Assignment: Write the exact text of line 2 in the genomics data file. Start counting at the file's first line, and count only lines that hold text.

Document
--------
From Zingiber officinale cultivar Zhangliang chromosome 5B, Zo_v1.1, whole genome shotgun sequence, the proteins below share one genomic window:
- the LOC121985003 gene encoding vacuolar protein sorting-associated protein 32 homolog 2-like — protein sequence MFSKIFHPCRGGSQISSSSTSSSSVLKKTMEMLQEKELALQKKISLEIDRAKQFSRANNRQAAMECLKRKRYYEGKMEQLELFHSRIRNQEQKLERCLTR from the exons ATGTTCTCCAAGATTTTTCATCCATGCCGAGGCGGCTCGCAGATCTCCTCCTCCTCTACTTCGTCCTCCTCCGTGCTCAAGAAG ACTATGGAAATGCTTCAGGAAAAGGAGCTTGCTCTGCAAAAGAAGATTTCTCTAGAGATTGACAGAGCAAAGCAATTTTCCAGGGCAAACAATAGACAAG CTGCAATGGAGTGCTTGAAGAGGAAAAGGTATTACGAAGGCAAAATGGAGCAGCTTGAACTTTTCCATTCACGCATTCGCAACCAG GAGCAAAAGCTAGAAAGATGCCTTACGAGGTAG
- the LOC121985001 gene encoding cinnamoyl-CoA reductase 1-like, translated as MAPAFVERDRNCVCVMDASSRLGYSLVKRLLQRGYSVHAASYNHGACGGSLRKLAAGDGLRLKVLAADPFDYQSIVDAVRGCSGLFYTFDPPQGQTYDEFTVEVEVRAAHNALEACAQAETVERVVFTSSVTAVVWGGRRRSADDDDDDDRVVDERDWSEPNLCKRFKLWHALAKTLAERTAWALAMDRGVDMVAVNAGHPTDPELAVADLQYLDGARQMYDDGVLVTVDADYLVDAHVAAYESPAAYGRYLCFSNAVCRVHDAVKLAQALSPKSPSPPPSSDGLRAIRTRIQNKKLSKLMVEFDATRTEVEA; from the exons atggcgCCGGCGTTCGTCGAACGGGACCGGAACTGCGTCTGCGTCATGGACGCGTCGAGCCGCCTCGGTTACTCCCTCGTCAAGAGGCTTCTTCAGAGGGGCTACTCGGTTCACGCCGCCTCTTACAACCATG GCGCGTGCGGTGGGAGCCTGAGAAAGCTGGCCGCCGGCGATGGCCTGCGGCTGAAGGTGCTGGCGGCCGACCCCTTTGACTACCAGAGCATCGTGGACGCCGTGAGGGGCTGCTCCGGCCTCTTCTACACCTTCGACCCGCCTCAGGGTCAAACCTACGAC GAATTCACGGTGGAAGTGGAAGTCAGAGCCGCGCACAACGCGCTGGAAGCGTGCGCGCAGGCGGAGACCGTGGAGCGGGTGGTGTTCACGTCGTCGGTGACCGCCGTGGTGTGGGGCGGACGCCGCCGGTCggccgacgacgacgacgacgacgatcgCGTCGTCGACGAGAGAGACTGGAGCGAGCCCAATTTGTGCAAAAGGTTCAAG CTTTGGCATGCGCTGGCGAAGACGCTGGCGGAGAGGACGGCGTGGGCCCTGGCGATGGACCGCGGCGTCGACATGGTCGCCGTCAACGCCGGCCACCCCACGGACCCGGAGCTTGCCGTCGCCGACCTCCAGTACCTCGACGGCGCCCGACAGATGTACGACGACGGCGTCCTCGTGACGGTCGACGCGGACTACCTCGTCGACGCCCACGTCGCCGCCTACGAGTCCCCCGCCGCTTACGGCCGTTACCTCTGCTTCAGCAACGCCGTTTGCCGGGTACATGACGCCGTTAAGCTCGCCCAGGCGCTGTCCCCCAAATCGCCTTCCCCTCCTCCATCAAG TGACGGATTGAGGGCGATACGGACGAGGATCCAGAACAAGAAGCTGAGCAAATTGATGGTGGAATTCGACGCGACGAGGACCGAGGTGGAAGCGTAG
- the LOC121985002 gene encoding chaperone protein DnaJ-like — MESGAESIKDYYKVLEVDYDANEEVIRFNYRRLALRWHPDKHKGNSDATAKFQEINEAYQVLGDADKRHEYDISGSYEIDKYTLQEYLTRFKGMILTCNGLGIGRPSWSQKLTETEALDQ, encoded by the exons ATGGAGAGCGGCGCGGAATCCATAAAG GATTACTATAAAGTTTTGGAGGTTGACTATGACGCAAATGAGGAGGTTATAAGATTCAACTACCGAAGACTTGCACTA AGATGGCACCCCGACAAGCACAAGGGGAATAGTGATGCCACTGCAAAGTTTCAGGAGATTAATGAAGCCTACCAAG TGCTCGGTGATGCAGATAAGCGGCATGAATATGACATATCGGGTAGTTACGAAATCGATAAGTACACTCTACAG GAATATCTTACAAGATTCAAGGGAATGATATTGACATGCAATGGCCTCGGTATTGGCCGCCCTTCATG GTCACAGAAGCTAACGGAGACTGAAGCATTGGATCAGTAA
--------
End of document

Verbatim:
- the LOC121985003 gene encoding vacuolar protein sorting-associated protein 32 homolog 2-like — protein sequence MFSKIFHPCRGGSQISSSSTSSSSVLKKTMEMLQEKELALQKKISLEIDRAKQFSRANNRQAAMECLKRKRYYEGKMEQLELFHSRIRNQEQKLERCLTR from the exons ATGTTCTCCAAGATTTTTCATCCATGCCGAGGCGGCTCGCAGATCTCCTCCTCCTCTACTTCGTCCTCCTCCGTGCTCAAGAAG ACTATGGAAATGCTTCAGGAAAAGGAGCTTGCTCTGCAAAAGAAGATTTCTCTAGAGATTGACAGAGCAAAGCAATTTTCCAGGGCAAACAATAGACAAG CTGCAATGGAGTGCTTGAAGAGGAAAAGGTATTACGAAGGCAAAATGGAGCAGCTTGAACTTTTCCATTCACGCATTCGCAACCAG GAGCAAAAGCTAGAAAGATGCCTTACGAGGTAG